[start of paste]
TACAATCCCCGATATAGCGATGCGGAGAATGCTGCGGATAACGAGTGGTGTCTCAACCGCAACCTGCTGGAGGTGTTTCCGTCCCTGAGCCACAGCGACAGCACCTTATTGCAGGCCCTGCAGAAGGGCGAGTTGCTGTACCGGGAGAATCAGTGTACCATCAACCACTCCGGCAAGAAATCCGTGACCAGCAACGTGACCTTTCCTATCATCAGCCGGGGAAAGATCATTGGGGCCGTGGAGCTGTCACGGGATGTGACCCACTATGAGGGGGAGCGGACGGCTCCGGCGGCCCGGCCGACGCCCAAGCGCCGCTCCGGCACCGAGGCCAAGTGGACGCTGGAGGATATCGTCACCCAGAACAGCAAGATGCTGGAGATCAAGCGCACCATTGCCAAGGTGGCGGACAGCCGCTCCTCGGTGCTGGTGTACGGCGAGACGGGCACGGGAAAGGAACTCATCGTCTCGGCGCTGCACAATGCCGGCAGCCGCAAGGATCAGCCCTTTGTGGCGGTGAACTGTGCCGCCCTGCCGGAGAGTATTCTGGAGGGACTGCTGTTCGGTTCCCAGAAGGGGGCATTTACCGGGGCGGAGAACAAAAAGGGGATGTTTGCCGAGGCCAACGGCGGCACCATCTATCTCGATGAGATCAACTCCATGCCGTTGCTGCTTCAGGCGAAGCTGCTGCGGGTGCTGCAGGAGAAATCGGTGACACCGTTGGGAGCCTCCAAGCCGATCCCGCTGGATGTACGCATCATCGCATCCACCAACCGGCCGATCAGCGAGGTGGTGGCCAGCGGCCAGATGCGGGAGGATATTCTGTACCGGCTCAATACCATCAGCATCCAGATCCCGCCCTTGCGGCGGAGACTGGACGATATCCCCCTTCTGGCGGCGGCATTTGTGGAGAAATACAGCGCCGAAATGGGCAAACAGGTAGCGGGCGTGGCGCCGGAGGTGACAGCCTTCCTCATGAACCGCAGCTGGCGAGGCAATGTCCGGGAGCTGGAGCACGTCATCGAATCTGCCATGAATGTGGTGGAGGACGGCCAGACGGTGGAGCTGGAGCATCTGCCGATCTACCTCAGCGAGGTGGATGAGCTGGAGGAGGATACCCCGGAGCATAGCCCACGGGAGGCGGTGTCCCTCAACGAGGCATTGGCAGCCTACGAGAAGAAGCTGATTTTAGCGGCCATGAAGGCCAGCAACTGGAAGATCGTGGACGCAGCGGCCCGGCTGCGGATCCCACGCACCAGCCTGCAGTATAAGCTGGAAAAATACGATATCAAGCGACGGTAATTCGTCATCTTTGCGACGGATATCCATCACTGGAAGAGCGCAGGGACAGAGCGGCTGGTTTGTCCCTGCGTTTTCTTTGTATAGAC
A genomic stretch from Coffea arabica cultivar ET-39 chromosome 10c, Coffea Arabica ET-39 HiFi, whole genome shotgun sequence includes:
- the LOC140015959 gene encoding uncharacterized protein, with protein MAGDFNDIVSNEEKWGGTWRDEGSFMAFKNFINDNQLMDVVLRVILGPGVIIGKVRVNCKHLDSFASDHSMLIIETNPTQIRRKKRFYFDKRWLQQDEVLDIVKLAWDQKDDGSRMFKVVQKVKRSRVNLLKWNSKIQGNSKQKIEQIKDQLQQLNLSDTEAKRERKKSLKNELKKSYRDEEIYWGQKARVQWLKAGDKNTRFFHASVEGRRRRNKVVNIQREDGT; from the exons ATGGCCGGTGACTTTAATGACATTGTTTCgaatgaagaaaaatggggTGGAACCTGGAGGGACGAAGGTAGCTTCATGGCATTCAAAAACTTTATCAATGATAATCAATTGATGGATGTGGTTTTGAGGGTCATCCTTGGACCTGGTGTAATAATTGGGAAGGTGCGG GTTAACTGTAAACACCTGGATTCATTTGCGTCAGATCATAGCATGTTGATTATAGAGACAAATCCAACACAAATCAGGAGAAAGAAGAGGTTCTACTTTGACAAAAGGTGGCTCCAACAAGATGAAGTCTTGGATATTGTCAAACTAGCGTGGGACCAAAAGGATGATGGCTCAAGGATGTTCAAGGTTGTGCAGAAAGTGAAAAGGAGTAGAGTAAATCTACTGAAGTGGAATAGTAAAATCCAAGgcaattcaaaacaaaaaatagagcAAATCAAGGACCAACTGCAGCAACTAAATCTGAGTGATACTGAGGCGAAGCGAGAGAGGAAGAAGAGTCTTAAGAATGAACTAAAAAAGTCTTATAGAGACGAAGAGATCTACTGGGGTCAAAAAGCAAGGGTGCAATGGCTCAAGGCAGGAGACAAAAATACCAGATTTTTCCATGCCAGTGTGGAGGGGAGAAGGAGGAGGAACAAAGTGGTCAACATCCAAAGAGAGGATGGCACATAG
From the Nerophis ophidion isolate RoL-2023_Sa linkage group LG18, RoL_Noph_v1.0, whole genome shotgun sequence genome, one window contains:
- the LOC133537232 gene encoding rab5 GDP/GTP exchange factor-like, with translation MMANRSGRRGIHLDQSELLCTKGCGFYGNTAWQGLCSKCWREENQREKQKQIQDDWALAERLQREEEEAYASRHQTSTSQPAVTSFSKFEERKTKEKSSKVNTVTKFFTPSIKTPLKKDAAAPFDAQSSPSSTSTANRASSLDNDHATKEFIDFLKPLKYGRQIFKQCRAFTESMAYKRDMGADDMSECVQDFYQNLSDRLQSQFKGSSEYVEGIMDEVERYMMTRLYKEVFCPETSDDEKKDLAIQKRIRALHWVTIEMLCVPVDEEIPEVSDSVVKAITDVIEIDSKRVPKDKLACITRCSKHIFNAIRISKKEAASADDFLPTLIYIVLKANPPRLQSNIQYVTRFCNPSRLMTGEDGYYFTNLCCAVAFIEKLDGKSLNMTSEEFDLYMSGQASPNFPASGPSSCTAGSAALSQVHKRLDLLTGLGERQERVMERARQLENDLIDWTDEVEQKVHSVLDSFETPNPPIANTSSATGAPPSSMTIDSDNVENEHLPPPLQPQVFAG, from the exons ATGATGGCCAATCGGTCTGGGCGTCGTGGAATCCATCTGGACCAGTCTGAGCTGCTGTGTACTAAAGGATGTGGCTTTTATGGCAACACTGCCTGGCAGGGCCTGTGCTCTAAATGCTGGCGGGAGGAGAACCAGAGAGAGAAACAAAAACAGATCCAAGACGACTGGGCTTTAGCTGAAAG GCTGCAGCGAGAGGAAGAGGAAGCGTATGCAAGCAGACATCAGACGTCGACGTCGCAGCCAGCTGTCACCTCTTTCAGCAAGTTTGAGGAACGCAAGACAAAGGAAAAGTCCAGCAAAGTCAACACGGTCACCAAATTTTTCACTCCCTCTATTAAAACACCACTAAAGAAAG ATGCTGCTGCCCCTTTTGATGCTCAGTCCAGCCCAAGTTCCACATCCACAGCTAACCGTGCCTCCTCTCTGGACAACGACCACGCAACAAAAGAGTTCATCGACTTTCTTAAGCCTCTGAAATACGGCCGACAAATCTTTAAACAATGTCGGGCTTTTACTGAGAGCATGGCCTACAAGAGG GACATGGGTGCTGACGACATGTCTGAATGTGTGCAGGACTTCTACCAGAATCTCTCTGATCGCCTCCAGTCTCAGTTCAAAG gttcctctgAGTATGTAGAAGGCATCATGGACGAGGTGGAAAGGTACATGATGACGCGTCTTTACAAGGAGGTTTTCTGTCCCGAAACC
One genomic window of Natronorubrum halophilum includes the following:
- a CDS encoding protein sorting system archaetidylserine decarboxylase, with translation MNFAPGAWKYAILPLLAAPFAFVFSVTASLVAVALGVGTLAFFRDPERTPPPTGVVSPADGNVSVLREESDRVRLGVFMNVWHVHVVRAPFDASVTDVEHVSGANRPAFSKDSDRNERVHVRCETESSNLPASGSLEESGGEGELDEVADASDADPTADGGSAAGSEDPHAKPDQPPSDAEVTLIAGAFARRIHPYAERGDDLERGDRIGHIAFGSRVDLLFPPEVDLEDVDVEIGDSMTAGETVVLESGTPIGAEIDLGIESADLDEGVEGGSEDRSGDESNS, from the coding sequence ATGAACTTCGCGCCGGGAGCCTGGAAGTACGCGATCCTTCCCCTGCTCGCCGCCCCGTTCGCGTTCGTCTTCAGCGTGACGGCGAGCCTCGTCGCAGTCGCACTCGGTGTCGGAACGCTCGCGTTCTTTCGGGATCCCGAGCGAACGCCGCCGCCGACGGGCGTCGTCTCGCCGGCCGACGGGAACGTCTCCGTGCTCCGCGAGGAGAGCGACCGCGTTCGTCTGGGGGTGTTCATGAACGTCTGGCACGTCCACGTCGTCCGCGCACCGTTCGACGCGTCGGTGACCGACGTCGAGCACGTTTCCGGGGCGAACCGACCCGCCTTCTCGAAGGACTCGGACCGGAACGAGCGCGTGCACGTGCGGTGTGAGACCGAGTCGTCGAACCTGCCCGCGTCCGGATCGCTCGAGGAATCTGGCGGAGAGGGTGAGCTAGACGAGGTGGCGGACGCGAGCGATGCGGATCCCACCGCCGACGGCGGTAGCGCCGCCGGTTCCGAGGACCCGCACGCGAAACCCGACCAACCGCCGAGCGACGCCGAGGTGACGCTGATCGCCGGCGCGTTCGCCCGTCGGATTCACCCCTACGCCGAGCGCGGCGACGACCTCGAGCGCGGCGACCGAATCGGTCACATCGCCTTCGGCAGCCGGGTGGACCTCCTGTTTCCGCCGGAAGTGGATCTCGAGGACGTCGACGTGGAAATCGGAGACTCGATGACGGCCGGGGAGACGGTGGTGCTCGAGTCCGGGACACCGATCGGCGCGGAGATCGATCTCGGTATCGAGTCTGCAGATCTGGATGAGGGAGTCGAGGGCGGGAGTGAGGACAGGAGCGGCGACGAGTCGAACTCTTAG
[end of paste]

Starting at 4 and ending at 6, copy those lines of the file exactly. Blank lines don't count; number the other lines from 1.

From the Nerophis ophidion isolate RoL-2023_Sa linkage group LG18, RoL_Noph_v1.0, whole genome shotgun sequence genome, one window contains:
- the LOC133537232 gene encoding rab5 GDP/GTP exchange factor-like, with translation MMANRSGRRGIHLDQSELLCTKGCGFYGNTAWQGLCSKCWREENQREKQKQIQDDWALAERLQREEEEAYASRHQTSTSQPAVTSFSKFEERKTKEKSSKVNTVTKFFTPSIKTPLKKDAAAPFDAQSSPSSTSTANRASSLDNDHATKEFIDFLKPLKYGRQIFKQCRAFTESMAYKRDMGADDMSECVQDFYQNLSDRLQSQFKGSSEYVEGIMDEVERYMMTRLYKEVFCPETSDDEKKDLAIQKRIRALHWVTIEMLCVPVDEEIPEVSDSVVKAITDVIEIDSKRVPKDKLACITRCSKHIFNAIRISKKEAASADDFLPTLIYIVLKANPPRLQSNIQYVTRFCNPSRLMTGEDGYYFTNLCCAVAFIEKLDGKSLNMTSEEFDLYMSGQASPNFPASGPSSCTAGSAALSQVHKRLDLLTGLGERQERVMERARQLENDLIDWTDEVEQKVHSVLDSFETPNPPIANTSSATGAPPSSMTIDSDNVENEHLPPPLQPQVFAG, from the exons ATGATGGCCAATCGGTCTGGGCGTCGTGGAATCCATCTGGACCAGTCTGAGCTGCTGTGTACTAAAGGATGTGGCTTTTATGGCAACACTGCCTGGCAGGGCCTGTGCTCTAAATGCTGGCGGGAGGAGAACCAGAGAGAGAAACAAAAACAGATCCAAGACGACTGGGCTTTAGCTGAAAG GCTGCAGCGAGAGGAAGAGGAAGCGTATGCAAGCAGACATCAGACGTCGACGTCGCAGCCAGCTGTCACCTCTTTCAGCAAGTTTGAGGAACGCAAGACAAAGGAAAAGTCCAGCAAAGTCAACACGGTCACCAAATTTTTCACTCCCTCTATTAAAACACCACTAAAGAAAG ATGCTGCTGCCCCTTTTGATGCTCAGTCCAGCCCAAGTTCCACATCCACAGCTAACCGTGCCTCCTCTCTGGACAACGACCACGCAACAAAAGAGTTCATCGACTTTCTTAAGCCTCTGAAATACGGCCGACAAATCTTTAAACAATGTCGGGCTTTTACTGAGAGCATGGCCTACAAGAGG GACATGGGTGCTGACGACATGTCTGAATGTGTGCAGGACTTCTACCAGAATCTCTCTGATCGCCTCCAGTCTCAGTTCAAAG gttcctctgAGTATGTAGAAGGCATCATGGACGAGGTGGAAAGGTACATGATGACGCGTCTTTACAAGGAGGTTTTCTGTCCCGAAACC
One genomic window of Natronorubrum halophilum includes the following: